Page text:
Mums and disadvantaged groups spend most time online

LONDON - Advertisers could do well to take a wider look at who their online campaigns are aimed at, with new research highlighting some of the less likely groups spending a lot of time on the internet.

Research by Experian has found that the most frequent users of social networking sites and forums come from some of the most disadvantaged social groups in the UK.

Using classifications published in its most recent Mosaic report, a market research tool that aims to define British society for marketers, Experian has found that people from the Ex-Council Community and Upper Floor Living -- people with limited incomes living in small flats -- are among those who regularly post on forums.

In contrast, the well-off professional and managerial class, Professional Rewards, are significantly less likely to use such sites, however the affluent groups are more likely to visit discount voucher, rewards and comparison websites.

The research, published in Experian's HD:UK report, reinforces the view that consumers increasingly resist "push" communications with 30% saying they view advertising unfavourably.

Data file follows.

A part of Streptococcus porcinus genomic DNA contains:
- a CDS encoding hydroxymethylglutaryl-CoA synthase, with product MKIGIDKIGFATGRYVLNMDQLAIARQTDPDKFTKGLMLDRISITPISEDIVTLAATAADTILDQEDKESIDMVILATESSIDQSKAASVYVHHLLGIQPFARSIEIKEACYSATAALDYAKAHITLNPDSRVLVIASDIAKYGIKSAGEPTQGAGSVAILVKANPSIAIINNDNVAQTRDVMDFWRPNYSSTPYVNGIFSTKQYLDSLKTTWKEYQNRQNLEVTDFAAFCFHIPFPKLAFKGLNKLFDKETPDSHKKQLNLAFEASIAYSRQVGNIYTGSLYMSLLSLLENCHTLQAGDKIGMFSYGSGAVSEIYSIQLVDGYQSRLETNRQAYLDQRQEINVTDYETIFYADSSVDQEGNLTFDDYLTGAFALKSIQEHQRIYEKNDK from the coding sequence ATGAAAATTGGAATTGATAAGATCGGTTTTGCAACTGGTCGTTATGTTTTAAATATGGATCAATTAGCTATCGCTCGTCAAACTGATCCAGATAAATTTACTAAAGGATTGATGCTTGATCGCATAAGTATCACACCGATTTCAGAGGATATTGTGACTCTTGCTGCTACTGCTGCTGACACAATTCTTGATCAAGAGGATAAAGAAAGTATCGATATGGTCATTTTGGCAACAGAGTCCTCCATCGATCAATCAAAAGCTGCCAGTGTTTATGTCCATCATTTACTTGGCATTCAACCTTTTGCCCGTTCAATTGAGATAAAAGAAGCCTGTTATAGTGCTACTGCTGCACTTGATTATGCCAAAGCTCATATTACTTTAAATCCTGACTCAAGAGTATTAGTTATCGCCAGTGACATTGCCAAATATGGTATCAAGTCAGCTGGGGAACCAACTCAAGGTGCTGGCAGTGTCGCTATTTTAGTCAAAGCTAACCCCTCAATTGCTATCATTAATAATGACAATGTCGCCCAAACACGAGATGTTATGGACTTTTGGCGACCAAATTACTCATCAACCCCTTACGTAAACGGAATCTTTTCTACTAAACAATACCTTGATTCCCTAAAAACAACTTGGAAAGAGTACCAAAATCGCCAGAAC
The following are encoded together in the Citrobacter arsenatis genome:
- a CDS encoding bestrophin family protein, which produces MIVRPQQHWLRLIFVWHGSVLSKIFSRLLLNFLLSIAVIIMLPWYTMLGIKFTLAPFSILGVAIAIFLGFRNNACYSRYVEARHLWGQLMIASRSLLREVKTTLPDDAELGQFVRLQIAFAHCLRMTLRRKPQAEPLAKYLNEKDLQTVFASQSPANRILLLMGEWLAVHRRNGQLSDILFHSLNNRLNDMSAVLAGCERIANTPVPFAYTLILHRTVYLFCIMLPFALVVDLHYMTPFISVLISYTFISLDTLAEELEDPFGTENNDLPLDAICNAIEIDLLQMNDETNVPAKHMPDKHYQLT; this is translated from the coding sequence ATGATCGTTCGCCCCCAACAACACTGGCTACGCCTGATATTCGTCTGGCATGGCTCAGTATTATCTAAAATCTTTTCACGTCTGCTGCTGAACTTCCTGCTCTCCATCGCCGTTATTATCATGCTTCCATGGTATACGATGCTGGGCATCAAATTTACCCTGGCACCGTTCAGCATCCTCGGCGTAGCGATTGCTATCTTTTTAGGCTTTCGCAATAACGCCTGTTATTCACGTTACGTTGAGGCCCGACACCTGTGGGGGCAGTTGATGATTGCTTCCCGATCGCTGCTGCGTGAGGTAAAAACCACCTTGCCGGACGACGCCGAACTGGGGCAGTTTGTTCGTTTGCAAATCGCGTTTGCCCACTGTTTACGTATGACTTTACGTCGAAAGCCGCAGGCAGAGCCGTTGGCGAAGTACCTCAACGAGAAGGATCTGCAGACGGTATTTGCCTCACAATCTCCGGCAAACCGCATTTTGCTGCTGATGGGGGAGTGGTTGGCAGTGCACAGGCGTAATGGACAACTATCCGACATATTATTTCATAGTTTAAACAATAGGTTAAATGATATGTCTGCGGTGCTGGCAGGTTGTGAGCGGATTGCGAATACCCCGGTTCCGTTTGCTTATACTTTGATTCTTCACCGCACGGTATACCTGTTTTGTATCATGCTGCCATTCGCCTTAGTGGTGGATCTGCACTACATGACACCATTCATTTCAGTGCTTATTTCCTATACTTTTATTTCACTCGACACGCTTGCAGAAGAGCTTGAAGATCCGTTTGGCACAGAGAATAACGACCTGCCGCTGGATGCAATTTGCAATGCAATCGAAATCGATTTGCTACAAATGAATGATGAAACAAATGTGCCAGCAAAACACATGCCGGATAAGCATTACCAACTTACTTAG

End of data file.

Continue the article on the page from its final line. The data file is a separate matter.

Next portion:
Jim Hodgkins, managing director of Experian's marketing services division in the UK and Ireland, said: "People are increasingly resistant to a 'one size fits all' approach to marketing."

Separate research published by ComScore recently showed that mothers aged between 25 and 54 spend an average of almost 27 hours online each month. Glam Media, the network of lifestyle websites, says that this represents a goldmine for advertisers.

Shakeel Mughal, commercial director of Glam Media UK, said: "The ComScore study and recent additions to our publishing network reflect the growing influence of mums online.

"This segment of the market is becoming increasingly attractive to online advertisers so it is vital they look at ways to engage more effectively with this demographic and target them with the right content."

No responsibility can be taken for the content of external Internet sites.

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